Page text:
When he ran for office, Andrew Johnson figured he’d serve for about 10 years and then make way for new representation. That decade will be up in 2023, and he announced in mid-October 2022 that he doesn’t plan to run again. He timed his announcement to leave space for new candidates to campaign.
“This is more than a full-time job,” Johnson observed. “It’s very demanding and stressful, but also extremely fulfilling to be able to make a difference in the community.”
‘YOU HAVE TO DO A LOT OF SHOWING UP’
Johnson is proud of the team members he’s worked with over the years, which currently includes senior policy aide Kate Nelson and policy aide Dylan Kesti. Suzanne Murphy served as a longtime senior policy aide.
Four past team members have run for office themselves. Ilhan Omar as Minnesota’s 5th Congressional District Representative, Kate Agnew as Edina City Council Member, Chris Meyer as Minneapolis Parks and Recreation Board Member, and Christian Torkelson as Little Canada City Council Member.
“It is energizing to be around people who are excited and passionate about public service,” said Johnson.
He observed, “Anyone can make the leap into public service. I hope someone out there takes that next step and makes that transition.”
There are many aspects to being on the council, Johnson pointed out. “There’s communication. There’s organizing. Problem solving. Research. Listening. Working with others.
“You have to do a lot of showing up to community spaces and events. Being able to be present is really important.”
A good council member will love the community and want to help solve problems and make it better. “You want to leave it better than when you found it,” said Johnson. Part of the job is engaging with other community volunteers.
Johnson remarked that some people may have the skills for a good campaign but not for the role of council member, while others may not be good on a campaign but have the skills needed to be on the council. But both are part of the job of a council member.
The act of running for office can be exhausting, but it is also an incredible experience, according to Johnson. “You get to meet thousands of people and hear their stories and hopes and concerns and dreams for the city. That is such a gift. There’s nothing like it.”
For those interested in the role, the next step is to work with residents to get their support. In late winter/early spring, the Minneapolis DFL will hold its convention, and officially endorse one candidate. The candidate filing period opens Friday, Aug. 1, 2023 and closes Aug. 15. The ranked choice general election is on the first Tuesday in November. More information will be posted on the city website following the conclusion of this year’s election cycle.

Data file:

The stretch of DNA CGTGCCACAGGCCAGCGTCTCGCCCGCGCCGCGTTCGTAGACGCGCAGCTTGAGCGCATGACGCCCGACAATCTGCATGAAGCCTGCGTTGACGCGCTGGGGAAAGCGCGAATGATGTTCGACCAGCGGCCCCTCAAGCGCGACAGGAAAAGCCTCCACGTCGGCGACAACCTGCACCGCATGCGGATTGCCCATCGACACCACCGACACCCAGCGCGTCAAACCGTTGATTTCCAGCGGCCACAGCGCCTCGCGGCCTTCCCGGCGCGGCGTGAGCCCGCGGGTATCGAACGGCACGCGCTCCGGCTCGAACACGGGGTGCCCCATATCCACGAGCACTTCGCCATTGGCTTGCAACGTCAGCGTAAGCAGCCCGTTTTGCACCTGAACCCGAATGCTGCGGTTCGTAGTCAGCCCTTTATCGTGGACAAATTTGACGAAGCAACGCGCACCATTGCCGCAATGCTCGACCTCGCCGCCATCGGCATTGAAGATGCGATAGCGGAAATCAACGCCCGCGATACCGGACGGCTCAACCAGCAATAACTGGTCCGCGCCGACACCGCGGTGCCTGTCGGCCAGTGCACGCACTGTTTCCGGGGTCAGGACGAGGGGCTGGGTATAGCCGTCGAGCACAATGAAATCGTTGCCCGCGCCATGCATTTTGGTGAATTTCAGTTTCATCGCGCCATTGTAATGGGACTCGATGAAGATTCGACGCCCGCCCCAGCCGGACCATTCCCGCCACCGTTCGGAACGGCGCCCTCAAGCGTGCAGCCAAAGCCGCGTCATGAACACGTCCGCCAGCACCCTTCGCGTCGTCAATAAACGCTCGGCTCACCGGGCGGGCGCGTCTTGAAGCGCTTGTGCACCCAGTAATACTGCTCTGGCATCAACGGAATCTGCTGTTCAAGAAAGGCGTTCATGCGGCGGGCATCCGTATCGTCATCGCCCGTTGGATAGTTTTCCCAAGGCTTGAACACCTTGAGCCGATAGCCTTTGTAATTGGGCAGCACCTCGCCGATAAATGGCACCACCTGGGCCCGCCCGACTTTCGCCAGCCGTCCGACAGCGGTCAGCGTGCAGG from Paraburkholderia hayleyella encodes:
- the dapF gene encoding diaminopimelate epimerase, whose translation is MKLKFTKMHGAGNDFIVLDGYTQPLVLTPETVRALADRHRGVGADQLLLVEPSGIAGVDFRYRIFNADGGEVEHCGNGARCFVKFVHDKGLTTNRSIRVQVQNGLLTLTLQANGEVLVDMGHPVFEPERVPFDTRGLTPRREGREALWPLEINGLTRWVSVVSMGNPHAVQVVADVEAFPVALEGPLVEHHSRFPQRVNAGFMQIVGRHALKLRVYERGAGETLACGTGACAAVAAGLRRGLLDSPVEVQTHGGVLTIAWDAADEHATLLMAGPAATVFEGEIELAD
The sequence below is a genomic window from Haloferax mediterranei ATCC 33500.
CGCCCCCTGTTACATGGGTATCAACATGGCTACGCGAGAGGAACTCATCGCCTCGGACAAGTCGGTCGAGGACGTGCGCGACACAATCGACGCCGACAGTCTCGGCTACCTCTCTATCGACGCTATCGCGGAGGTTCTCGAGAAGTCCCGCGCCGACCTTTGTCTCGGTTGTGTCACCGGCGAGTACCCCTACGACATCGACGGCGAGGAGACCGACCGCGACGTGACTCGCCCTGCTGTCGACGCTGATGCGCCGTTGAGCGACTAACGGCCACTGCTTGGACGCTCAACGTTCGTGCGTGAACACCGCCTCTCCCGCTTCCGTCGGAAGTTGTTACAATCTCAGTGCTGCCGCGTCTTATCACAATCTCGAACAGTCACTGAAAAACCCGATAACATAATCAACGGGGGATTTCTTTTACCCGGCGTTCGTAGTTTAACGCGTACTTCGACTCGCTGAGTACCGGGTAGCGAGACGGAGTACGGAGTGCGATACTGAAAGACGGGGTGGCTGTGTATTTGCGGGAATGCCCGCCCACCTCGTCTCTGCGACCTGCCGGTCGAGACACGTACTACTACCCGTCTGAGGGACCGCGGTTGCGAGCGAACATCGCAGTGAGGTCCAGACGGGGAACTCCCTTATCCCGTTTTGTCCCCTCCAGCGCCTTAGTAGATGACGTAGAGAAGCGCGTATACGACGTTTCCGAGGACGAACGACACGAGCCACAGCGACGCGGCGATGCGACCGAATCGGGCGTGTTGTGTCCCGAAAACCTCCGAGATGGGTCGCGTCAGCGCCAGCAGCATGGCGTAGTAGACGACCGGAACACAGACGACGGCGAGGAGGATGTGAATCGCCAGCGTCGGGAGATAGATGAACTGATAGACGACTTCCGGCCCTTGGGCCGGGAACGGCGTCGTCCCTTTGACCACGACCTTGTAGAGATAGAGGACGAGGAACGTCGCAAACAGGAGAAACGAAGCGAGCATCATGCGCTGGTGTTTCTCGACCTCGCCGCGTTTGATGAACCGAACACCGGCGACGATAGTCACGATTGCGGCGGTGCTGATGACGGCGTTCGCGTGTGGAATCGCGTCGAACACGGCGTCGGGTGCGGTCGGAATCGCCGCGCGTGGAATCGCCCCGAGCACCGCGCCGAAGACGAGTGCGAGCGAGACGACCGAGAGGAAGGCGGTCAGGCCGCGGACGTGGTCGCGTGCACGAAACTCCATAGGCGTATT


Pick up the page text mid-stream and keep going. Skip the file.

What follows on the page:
“I want there to be several highly qualified and skilled candidates with diverse backgrounds and interests for voters to chose among because that’s what will serve our ward well. Democracy is a beautiful thing.”
‘AMAZING AND HUMBLING OPPORTUNITY’
Now 38, Johnson was the youngest member on the council when he started and the first Millennial to sit on the Minneapolis City Council. He came from a career in IT, working at Target and running his own business on the side. He has battled glaucoma, and decided to make the most of every minute because life is not guaranteed.
Johnson’s journey into public service began shortly after he purchased a home in Longfellow and attended the Longfellow Community Council annual meeting. He walked out a new board member, and was elected as board president after his first term.
Johnson married Sara Vine in 2016. He has welcomed two sons over the past few years, Elliot and Ben, who spent six weeks in the Fairview Masonic Children’s Hospital NICU earlier this year right after his birth.
He’s learned how to be a leader by sitting on the council. “I’ve learned how to effect change using processes. I’ve built strong relationships and worked with others to get things done. I’m often the deciding vote and able to shape some of the biggest issues before our city.”
AN IDEAS PERSON
There’s a lot that Johnson is proud of, and more he plans to do with the last 14 months of his term.
He intends to continue working to bridge a compromise between the city, public works and the East Phillips Neighborhood Initiative regarding the former Roof Depot site. He wants to see a better solution to the city’s sidewalks in the winter when they’re covered by snow and ice, a problem he views as a public safety issue. While the wait times on Hiawatha Ave. due to the light rail are better than they were, he recognizes that it’s still tough on residents, and he hopes to implement better technology to deal with the directive to get eastbound traffic moving first to get them out of the way of an oncoming train. This means that the rotation is reset every time there is a train, and can leave other directions stuck idle for long periods of time.
He’s currently the chair of the Northern Lights Express Alliance and says they’re close to getting high-speed passenger rail between Target Field Station in Minneapolis and Union Depot in Duluth.
“When I ran for office, I ran as an ideas person,” he observed. He has approached the work by identifying problems and seeking solutions.
One solution was the formation of a small business office. Prior to this, the direction was to put demands on small businesses, but now city staff seek to work with small businesses to get them what they need. In the past, it was confusing for small business owners and entrepreneurs to figure out what the city’s rules and regulations were, and difficult to figure out what resources there were. With the new office, there is a small business portal to help demystify the process, pointed out Johnson. “We want entrepreneurs to be successful. It adds value to a community, creates jobs and services, and makes Minneapolis a great place.” They’ve also begun reaching out to businesses to see what they need, versus waiting to be contacted. “I think that makes a big difference,” said Johnson.
When his aide Suzanne Murphy became pregnant, Johnson learned that the city didn’t offer paid parental leave to its 4,000 employees, but instead required parents to either use vacation or sick time when their children were born or adopted. He helped lead the effort to change that, and then worked to add paid sick leave for all employees.